And trends are still high:

Screenshot 2018-07-14 at 17.24.43

In fact, those trends are sufficiently high that the drop from the peak month of one year (typically December) to the low month of the following year (typically June or July) has been consistently below average for our current President:

PeakBottomComparison

Now, in fairness, that metric could indicate that NICS checks are constantly trending upwards, on average, or it could indicate that firearm sales are simply leveling off.  So, now that we have another year of data from President Trump’s time in office, let us consider the options.

How about if we look at sales in the equivalent months of each President’s term?  In other words, let us compare the first month of Trump’s term against the first month of Obama’s term, and the first month of Obama’s term against the first month of Bush’s term, and so forth.  Which month had higher NICS checks?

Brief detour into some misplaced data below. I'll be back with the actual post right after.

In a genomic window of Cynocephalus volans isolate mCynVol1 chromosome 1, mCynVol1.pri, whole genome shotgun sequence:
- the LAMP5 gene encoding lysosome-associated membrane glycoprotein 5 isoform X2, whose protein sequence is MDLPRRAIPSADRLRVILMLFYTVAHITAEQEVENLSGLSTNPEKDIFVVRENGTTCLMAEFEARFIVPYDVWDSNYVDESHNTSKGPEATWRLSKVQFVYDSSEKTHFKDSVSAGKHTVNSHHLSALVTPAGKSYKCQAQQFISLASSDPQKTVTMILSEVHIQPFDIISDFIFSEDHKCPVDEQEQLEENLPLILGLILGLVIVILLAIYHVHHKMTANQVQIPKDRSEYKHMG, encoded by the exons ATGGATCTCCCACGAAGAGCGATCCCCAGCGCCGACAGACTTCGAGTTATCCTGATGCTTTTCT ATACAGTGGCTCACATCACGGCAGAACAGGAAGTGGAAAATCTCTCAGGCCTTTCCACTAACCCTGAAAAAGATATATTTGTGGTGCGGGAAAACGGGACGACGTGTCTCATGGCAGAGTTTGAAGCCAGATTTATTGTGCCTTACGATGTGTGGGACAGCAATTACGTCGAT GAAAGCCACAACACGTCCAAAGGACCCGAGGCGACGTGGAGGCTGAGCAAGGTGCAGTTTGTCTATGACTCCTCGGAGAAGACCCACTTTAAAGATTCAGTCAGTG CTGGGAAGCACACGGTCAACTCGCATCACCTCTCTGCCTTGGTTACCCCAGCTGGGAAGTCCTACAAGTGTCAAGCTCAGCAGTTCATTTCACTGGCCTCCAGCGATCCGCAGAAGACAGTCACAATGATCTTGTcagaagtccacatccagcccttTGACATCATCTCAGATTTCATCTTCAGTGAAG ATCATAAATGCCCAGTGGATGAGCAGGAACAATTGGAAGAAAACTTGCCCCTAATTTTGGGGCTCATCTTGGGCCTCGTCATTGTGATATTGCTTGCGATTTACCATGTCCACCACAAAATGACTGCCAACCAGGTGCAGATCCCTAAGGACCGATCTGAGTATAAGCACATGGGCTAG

Weeeelllll…

I would put a pretty graphic here, but the honest truth is that there is a grand total of one month – December of 2007 – where the NICS checks were lower than its corresponding month for a previous President (in this case, December of 1999).

In other words, since December of 2006, NICS checks have been higher in a given sequential month of the current President’s term when compared to the equivalent sequential month of the previous President’s term 99.28% of the time.

Alright, TL;DR time:  no, gun sales are not down under President Trump.  Their meteoric increase during the last President’s term appears to have slowed, but that may be nothing more than the establishment of a new normal.

Also, since December of 1998, there have been a total of 291,724,502 NICS checks.  Again, this is not an accounting of firearms sold but it is indicative of one thing:  

There are a lot of firearms in peaceful Americans’ hands, and they are not going anywhere.

(I will upload the source spreadsheet for this as soon as WordPress gets over itself and lets me.  Suffice to say, all I did was take the FBI numbers and put them into a couple of charts.)

arizona concealed weapon permit holders are more law-abiding than average

This week, we will take a look at the state that actually declared the Colt Single Action Army to be their state firearm – Arizona:

ArizonaCWP